MALAS 600 C / Pol S 565
Nations and Nationalism
Spring 2021, Tuesday – 4:00-6:40
Professor Latha Varadarajan
Office Hours – Tuesday, Thursday: 12:30 – 1:30
Purpose of the course: The history of the modern world can be framed – and indeed, has been framed by nationalist movements across borders – in terms of the political struggles embarked upon by nations as they have sought to take their place in global politics. In that sense, the events of the post-Cold War decades, far from being an anomaly, are seen as a natural progression of politics. If any anything, these events – be it, the creation of new nation-states that changed the political map of the world (post-Soviet States, former Yugoslavia, South Sudan), the emergence of new secessionist movements in Europe, Asia, Africa and the Americas (East Timor, Sudan, Bolivia), the intensification of older tensions (Quebec, Sri Lanka, Palestine, Scotland) – it is argued stand as testament to the enduring strength of nationalism as a defining factor in today’s world. This is after all, a world that is now seeing an upsurge of nationalism movements, even in states where the question has been treated as settled long ago – whether in Western Europe or North America.
To what extent is this rendering of global politics an accurate one? It is true that these movements, while very different in many ways, are held together by the fact that the demands (for greater political rights, for independence) have generally been couched in the language of nationalism, of representing the interests of a single, well-defined national community. But, does that in and of itself lend credence to claims about the natural-ness of nationalism? What is it that has enabled certain groups to claim that they are a separate nation? Given the political fallout of such movements, should nationalism be treated as the root of political instability or the solution to it? How different is the contemporary wave of nationalism from ones that preceded it in the past two centuries? To answer these questions, what we need is a broader, historically contextualized understanding of the nature and politics of nationalism. This course is an attempt to fulfill such a need.
Nationalism, it is generally accepted, emerged as an organizing political force at a specific historical moment, and under specific conditions. What these conditions were, how the idea of nationalism spread, and how we should it understand its various manifestations are all issues that have been the subject of intense debate among scholars as well as those actively involved in political struggles. While it is impossible to cover every aspect of these deliberations in one short semester, this course will serve as an introduction to some of the classic texts, while providing an opportunity to engage closely with the development of nationalism in specific contexts.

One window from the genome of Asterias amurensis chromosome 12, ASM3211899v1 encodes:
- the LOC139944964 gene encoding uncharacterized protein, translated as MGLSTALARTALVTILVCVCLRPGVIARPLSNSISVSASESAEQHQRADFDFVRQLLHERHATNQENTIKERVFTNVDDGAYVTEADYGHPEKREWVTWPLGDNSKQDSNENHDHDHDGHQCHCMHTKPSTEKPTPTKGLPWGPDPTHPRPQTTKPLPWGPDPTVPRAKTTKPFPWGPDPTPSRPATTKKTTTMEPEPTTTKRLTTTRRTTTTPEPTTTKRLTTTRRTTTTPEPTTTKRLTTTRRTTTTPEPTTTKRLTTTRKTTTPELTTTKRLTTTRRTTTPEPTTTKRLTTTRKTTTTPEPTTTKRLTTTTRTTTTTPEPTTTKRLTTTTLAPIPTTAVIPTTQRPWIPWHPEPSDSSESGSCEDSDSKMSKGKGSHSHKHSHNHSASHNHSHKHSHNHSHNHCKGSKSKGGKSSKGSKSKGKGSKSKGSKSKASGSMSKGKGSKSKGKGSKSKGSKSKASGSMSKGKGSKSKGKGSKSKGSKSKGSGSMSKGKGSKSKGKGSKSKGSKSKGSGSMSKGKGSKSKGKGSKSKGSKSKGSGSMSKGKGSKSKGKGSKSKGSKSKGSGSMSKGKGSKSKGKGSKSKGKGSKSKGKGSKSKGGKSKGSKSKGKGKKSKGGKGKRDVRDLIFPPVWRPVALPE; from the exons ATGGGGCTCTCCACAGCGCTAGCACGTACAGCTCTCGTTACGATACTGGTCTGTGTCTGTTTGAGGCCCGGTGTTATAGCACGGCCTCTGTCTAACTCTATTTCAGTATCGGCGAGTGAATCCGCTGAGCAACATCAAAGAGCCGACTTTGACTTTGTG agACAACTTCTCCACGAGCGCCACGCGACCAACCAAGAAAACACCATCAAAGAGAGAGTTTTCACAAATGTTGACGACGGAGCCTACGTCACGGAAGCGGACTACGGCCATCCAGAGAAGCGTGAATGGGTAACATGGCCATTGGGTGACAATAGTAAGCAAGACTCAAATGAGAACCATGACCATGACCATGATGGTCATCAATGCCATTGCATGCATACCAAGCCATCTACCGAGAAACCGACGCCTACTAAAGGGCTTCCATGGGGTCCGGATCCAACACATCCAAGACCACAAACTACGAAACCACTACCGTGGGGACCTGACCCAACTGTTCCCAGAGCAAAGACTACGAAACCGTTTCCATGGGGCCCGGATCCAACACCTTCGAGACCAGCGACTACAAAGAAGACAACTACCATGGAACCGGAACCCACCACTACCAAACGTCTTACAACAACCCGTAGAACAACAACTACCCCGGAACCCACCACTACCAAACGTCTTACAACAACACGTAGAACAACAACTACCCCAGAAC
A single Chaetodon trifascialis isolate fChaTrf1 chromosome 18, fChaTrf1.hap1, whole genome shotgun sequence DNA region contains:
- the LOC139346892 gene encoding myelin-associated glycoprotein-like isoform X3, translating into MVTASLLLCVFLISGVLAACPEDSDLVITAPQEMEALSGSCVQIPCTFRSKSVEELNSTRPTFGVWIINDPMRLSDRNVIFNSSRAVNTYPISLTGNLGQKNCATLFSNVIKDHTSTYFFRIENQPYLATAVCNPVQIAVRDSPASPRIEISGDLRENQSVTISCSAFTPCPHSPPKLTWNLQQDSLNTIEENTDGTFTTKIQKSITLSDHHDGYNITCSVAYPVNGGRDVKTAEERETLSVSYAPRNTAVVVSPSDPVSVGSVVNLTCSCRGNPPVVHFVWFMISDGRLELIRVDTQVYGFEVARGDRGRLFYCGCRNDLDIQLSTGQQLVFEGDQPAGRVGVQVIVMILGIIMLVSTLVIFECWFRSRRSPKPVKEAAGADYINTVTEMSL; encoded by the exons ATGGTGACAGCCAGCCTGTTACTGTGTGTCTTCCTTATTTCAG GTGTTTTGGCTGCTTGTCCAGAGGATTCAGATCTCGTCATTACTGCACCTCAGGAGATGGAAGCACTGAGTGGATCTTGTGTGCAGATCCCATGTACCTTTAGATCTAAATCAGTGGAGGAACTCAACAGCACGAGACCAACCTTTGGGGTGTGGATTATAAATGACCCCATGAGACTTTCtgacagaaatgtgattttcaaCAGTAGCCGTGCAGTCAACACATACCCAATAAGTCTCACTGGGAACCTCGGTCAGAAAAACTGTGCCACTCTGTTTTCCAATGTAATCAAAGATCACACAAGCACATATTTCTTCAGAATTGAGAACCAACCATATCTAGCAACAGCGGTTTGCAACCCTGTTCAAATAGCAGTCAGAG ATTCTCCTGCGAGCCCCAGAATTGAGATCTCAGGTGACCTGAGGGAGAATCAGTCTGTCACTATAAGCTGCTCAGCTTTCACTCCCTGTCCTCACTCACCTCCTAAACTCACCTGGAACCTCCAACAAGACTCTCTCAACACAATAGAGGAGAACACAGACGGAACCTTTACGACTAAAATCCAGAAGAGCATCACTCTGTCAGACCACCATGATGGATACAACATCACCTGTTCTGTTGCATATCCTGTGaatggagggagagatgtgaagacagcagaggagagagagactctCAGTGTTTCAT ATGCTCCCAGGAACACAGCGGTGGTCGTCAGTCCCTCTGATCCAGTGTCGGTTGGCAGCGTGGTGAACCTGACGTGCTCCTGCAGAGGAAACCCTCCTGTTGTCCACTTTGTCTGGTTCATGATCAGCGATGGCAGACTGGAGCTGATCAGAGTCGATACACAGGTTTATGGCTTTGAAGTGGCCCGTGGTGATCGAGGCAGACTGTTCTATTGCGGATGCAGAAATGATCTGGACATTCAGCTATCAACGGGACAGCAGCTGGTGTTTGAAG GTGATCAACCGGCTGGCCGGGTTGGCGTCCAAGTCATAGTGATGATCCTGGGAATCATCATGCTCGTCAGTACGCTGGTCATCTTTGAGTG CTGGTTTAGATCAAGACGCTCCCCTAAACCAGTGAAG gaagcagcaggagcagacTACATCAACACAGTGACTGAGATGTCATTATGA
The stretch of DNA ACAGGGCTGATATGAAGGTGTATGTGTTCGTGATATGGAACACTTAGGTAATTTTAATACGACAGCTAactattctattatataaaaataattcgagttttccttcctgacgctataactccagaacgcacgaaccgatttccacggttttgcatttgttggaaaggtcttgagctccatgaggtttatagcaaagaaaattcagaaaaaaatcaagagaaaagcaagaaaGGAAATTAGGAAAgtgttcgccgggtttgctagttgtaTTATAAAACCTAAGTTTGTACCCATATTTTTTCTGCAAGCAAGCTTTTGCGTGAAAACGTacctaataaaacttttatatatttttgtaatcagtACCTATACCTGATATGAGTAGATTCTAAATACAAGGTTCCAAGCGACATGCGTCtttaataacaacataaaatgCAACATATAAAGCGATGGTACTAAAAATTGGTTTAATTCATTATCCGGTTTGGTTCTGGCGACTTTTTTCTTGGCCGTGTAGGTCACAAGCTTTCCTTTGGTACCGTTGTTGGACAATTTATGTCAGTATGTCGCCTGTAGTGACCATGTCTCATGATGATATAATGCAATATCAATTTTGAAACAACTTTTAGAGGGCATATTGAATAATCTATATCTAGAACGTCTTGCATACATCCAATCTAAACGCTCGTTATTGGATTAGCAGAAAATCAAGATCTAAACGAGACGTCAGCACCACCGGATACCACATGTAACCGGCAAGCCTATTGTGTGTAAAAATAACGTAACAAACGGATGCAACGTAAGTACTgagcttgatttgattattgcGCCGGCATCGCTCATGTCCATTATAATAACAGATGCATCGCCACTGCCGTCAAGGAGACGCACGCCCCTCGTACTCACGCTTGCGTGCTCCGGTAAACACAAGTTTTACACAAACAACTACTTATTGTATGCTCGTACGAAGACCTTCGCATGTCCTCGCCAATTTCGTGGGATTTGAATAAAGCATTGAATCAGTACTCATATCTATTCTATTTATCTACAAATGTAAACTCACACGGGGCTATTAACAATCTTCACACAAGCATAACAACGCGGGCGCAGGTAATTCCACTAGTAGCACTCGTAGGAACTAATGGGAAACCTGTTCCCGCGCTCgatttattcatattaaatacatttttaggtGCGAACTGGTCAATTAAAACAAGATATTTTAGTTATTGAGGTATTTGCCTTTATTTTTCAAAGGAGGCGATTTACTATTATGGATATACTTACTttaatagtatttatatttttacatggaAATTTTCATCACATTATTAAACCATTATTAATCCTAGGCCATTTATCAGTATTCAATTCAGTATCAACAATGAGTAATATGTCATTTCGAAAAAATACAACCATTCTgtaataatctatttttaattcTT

The course is divided into two parts. The first part focuses on the question of the origins and nature of nationalism by engaging with some of the most important theoretical debates about the subject. The readings include some of the classic treatises on the subject by both scholars of nationalism (such as Elie Kedourie, Ernest Gellner, and Benedict Anderson) and important historical figures who inspired and were engaged in actual political struggles (Mazzini, Herzl, Lenin, Luxemburg). Having addressed the theoretical debates, in the second section, we turn to the question of the development of nationalism in particular times and places. We will begin with analyses of nationalism in “Old” Europe (Britain and France), follow it up with anti-colonial nationalism (India) and conclude with a closer look at the “new” nationalisms of Europe (Yugoslavia). The purpose of this segment is three-fold: first, to engage seriously with the historical peculiarities of nationalist movements; second, to compare the nature and political consequences of nationalism as an idea through the modern era; and third, to use this broader view to weigh seriously on the question of the relevance and implications of nationalism for contemporary politics.
A note on the times we live in: